San Dieguito Academy's theatre department presents "The Yellow Boat" from March 15 to March 17 at 7 p.m. (doors open at 6:30 p.m.) in the school's Clayton E. Liggett Theater at 800 Santa Fe Drive.
The show retells the life of the playwright's son, Benjamin Saar, who was born with congenital hemophilia and contracted the AIDS-virus from the blood factor meant to save his life.
The performance is SDA's eighth annual Theatre for a Cause production, aimed at benefiting local organizations. Proceeds from "The Yellow Boat" will go toward Conner's Cause for Children, an Encinitas-based organization aimed at easing the financial burden of families with children with life-threatening illnesses or injuries (connerscause.org).
Tickets for the show cost $15 for adults and $8 for students and children. They are available at the door or at www.seatyourself.biz/sandieguito
Stephanie Siers, the theatre teacher and director at SDA, recently discussed the upcoming show and what it has taught her students.
Why did you decide to put on this show?
“The Yellow Boat” is a family-friendly story that challenges young actors and provides designers with amazing opportunities to be creative.
How has the story resonated with and affected your students? What lessons do you think it has taught them?
I think they have learned to be more appreciative and compassionate. The family in “The Yellow Boat” experiences some incredible obstacles and the students have had some honest conversations about what it would be like to be in their shoes. The most impactful moment was when our cast met with parents from Conner's Cause and heard their story. During our Q&A with the parents, their responses were almost identical to some of the dialogue found in the script.
Have your students faced any challenges with performing this production?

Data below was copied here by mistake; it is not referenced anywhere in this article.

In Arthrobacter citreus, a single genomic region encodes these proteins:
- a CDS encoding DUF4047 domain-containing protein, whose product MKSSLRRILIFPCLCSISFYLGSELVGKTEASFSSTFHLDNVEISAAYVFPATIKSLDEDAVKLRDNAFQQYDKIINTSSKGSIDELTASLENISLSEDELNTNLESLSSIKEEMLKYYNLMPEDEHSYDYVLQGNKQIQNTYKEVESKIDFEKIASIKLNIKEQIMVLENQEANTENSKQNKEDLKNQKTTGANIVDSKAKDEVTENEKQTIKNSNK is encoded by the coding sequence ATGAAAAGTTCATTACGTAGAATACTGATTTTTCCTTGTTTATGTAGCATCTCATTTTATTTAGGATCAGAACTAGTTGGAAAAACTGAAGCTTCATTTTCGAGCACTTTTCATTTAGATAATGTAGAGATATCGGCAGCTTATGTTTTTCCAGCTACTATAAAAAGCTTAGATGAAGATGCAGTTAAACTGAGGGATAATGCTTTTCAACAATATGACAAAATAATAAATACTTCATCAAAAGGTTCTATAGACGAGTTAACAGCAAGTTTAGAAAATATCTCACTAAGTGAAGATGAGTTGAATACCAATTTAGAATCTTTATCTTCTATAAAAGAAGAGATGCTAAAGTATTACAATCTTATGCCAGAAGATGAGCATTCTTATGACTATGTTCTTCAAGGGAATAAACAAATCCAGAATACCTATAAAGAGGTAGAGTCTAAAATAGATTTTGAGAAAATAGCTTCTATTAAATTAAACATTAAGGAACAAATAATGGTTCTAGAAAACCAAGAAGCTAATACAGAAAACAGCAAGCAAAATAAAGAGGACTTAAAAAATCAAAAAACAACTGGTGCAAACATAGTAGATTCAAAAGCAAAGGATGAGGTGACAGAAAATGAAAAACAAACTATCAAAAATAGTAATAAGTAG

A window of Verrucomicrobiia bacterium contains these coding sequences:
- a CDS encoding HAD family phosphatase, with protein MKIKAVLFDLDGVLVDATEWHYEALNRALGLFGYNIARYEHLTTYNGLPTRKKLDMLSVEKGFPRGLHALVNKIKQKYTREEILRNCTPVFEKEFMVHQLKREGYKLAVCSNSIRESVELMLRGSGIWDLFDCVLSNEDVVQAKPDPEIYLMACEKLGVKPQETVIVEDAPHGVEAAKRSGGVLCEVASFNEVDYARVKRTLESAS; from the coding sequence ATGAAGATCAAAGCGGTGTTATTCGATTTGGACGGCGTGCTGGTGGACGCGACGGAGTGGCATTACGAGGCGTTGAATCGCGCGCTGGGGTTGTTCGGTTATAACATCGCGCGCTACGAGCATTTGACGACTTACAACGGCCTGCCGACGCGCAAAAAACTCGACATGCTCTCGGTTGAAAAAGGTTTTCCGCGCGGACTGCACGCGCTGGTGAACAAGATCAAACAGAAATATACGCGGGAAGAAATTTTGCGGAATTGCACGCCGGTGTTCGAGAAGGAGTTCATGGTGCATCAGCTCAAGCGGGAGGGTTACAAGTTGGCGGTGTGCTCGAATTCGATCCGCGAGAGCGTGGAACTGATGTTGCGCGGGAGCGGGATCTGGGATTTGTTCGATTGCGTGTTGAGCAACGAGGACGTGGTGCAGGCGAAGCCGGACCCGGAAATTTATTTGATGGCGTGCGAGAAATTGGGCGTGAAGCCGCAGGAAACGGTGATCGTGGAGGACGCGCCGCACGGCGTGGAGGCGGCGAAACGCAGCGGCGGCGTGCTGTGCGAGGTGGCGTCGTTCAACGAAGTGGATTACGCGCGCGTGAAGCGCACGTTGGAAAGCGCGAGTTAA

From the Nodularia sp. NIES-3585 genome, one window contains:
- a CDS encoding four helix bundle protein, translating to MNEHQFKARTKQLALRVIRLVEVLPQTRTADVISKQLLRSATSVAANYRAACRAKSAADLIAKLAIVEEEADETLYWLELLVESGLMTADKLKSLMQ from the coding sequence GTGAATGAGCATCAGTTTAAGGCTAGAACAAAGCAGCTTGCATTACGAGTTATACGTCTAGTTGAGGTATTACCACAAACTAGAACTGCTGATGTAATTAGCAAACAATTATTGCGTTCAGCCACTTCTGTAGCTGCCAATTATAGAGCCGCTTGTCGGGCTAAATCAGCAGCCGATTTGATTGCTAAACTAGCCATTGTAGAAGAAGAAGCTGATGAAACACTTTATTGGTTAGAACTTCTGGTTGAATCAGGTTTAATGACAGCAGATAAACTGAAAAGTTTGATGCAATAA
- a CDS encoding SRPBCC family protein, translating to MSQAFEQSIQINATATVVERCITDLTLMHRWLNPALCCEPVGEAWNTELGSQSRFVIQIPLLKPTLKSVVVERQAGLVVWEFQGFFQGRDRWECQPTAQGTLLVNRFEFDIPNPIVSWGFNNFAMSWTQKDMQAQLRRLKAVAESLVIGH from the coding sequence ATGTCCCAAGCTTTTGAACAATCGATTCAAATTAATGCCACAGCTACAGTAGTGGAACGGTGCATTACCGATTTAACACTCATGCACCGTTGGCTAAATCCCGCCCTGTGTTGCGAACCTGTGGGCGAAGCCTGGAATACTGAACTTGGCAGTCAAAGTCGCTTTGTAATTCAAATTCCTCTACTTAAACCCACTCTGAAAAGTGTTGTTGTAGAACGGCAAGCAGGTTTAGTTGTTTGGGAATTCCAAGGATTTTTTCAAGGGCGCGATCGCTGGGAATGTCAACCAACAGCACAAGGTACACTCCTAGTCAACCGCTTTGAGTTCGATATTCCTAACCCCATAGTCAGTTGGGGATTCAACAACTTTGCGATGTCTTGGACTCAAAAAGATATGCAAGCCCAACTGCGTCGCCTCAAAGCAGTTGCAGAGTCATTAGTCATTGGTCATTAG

It is an abstract piece and the audience is whisked from location to location, with significant jumps in time. It has been a challenge to convey all of these changes. It has truly been a collaborative process between the cast and the crew to tell a story in a non-traditional way.
What does this story mean to you?
It is a story about family. It follows a young child, named Benjamin. The story shares his gifted imagination and resiliency when facing the impossible.
How does this production compare to past SDA Theatre shows?
Because we are donating the proceeds to charity, we do additional fundraisers on campus to generate the largest profit possible. We have several teachers volunteer for Paint a Teacher Day (students put money into cups of teacher volunteers and the winning teacher, with the most funds, gets their face painted and wears the fantasy makeup for the entire school day to help raise awareness). We also do a silent auction with donated items from local businesses during intermission of the evening performances.
What would you like to say about the performers in this show?
I am really proud of them and all they have accomplished. I am really fortunate to get to work with such talented, dedicated and passionate students.
Tell us more about Theatre for a Cause.
Once a year we put on a Theatre for a Cause production, where I select a production and a local charitable organization and all proceeds made from the production are given to the charity. This was something my high school theatre teacher created and I was excited to bring the idea to SDA. This is our eighth Theatre for a Cause production.
Being that this is a charity show, how do you think this element affects your students? What does that teach them?
It is important for them to learn about philanthropy at a young age. It is empowering for them to see the difference they are making in someone else's life. I feel that because they have this experience, they are more apt to continue to seek out philanthropic opportunities as they grow older.